NIGHTMARE – The Dominion Gate

NIGHTMARE - The Dominion Gate


Regain Records
Release Date: November 2, 2005

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Nightmare are actually what you can call ”Old Boys” in the Power Metal genre. They started their career back in 1979, and after many a’ label, band member, and album release, they ended up at the Soundsuite Studio (France) in 2001 with Norwegian producer Terje Refsnes. Refsnes is most known for producing and mixing records for bands like Tristania, Green Carnation, and Sirenia, and worked with Nightmare on their third album Cosmovision, a cooperation that was so successful that they also chose to work together for this album The Dominion Gate.

The album starts out very powerfully and heavy as a French Power Metal album should. ”Temple of Tears” has bombing war effects in the beginning, a choir in the background during the chorus, and whispering backing vocals, which gives that good “temple” feelings. There are also a lot of keyboard effects and a deep bass. They actually start off with one of the best songs on the album … and the good tunes just continue.

“A Taste of Armageddon” also has a lot of additional backing vocals, a catchy chorus, and almost an early German 80s sound to it. This is definitely a song Ronnie Dio or Doro Pesch could have sung. Jo Amore on vocals actually started out behind the drum kit, but has been the singer of Nightmare since 1999, and his voice on this album, and especially this song, is just incredible. It’s extremely powerful and with the combination of a few dreamy lines from the amazing Floor Jansen of After Forever this is just a song you have to love.

“Messenger of Faith” is a bit rougher than the two earlier songs; both the vocals and lyrics have a stately sound to them. Again, a catchy chorus and dreamy choir are in the background. A very Da Vinci Code-inspired song is ”Secret Rules.” An Old Italian man starts speaking about a mysterious sect and this is basically what the song is about. It’s both an intriguing song and story. Reading Nightmare’s Web site and seeing Jo Amores favourite book almost confirms that this song is based on The Da Vinci Code.

Having a band name like Nightmare, you definitely need a few songs that live up to the name and the “worst” song on this album is definitely “The Dressmaker.” This is a dark song and could have been from a Halloween movie soundtrack, you can just see the black cats lurking as you hear Metal being scratched and dunked in the background. Jo Amores’ voice sounds a lot like Ronnie Dio on this song. Just the mixed up mean dwarf-like voices could give you nightmares.

Unfortunately, the album takes a turn and gets weaker after this song and has a few album fillers; “Endless Agony” just doesn’t give any meaning when you can’t feel the agony in Amores singing, “Paranormal Magnitude” is a very short instrumental tune, and “Circle of the Dark” and “Heretic” are totally forgettable. “Haunting Memories,” which actually is a beautiful calm song that brings back the memories of the Scorpions and Gorky Park (does anyone remember them?) in the early 1990s. But, it does get a bit ruined by Jo Amore not using the full potential of his voice. Instead, he drags his voice in a hoarse way, which makes you wonder it maybe he needs a trip to the closest little boys’ room.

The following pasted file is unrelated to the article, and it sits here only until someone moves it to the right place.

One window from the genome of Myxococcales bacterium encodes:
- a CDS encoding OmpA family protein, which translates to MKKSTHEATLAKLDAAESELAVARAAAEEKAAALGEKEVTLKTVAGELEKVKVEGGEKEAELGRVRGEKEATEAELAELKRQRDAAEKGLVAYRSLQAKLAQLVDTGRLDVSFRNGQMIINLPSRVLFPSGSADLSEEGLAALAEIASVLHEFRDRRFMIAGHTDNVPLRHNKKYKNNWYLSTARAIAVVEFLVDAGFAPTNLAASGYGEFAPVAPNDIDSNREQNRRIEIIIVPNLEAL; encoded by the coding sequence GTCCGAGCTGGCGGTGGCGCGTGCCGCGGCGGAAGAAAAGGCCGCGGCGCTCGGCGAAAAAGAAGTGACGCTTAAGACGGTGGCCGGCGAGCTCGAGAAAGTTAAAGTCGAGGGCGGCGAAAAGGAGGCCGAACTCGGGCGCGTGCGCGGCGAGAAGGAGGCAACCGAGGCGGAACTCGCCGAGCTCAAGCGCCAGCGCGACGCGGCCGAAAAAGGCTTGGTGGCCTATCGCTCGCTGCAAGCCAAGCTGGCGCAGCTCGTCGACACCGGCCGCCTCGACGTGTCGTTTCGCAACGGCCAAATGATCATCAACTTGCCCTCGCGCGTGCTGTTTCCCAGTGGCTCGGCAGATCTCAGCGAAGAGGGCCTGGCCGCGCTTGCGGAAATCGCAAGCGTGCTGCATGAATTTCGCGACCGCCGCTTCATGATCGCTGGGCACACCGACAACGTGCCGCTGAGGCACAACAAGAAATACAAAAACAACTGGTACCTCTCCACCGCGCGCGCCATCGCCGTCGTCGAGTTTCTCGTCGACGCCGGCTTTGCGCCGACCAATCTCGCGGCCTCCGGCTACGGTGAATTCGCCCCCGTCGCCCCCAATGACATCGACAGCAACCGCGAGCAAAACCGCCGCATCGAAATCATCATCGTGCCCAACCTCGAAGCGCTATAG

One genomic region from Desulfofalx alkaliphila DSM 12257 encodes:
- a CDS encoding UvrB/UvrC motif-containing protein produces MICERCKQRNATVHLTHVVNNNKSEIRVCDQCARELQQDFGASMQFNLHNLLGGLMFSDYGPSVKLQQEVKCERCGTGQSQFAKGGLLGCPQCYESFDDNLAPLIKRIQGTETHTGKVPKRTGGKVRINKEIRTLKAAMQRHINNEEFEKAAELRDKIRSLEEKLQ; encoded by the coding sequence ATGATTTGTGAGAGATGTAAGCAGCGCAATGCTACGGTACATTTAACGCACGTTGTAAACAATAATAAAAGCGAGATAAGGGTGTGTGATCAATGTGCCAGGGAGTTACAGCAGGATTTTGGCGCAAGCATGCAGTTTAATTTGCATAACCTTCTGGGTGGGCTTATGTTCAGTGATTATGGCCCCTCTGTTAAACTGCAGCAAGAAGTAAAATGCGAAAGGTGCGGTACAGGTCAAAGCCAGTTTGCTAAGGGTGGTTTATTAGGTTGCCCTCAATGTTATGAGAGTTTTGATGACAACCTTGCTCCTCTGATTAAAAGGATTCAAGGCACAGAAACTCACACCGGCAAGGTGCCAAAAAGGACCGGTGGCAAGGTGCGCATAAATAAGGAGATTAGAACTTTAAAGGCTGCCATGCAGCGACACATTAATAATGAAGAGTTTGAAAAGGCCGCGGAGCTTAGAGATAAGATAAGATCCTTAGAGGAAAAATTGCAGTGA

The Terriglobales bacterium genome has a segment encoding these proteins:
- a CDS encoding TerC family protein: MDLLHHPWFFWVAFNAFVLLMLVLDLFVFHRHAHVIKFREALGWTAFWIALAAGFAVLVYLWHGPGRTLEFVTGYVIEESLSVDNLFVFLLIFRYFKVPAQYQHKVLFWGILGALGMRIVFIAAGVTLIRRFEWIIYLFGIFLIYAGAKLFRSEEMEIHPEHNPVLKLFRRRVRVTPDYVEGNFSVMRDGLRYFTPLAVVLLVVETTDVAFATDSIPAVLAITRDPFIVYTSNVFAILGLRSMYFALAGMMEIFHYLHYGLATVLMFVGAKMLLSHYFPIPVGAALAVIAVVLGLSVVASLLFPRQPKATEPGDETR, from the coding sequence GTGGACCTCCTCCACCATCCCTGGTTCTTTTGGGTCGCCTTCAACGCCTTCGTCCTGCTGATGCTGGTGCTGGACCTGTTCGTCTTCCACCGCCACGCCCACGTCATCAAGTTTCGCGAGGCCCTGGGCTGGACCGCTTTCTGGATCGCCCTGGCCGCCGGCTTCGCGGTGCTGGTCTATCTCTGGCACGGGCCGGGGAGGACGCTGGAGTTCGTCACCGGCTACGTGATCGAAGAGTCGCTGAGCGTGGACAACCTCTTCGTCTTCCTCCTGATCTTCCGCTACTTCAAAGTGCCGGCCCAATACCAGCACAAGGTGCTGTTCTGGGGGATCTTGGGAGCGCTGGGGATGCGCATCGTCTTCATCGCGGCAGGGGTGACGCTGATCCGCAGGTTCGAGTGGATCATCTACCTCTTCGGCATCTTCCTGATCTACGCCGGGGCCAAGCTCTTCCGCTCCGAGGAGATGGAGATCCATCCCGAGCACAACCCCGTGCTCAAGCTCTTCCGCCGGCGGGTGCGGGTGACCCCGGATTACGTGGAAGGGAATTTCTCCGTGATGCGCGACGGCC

What really picks the album up again at the end is the title track “The Dominion Gate,” where Floor Jansen and Sander Gommans from the Dutch band After Forever join in with Jo Amore on vocals. It’s not the best on the album, but it has that little extra. Hearing Floor Jansen singing really makes you see Arwen from The Lord of The Rings come flying towards you. She totally owns this song, and it will make you want to hear more of her and less of him.

The absolute strongest and most modern tune on The Dominion Gate is “ The Watchtower.” It has Black Metal backing vocals in the beginning and a lot of exciting elements to it. Yet another song that lives up to the name Nightmare. The album’s best guitar solo can also be found on this song.

Most of Nightmare’s songs have a lot of keyboards and effects in the background, which makes the music very powerful and almost Gothic at times. This is quite typical for the producer Terje Refsnes and his earlier productions. This is really a great album, but unfortunately it has its low points with the five fillers in the middle, however, eight out of thirteen ain’t bad. So run out and buy a copy and take your Nightmare further.


  • Anne-Lene Rodahl

    Anne-Lene was a reviewer and interviewer here at Metal Express Radio, based out of Oslo, Norway, and she was the first ”gal” on board!

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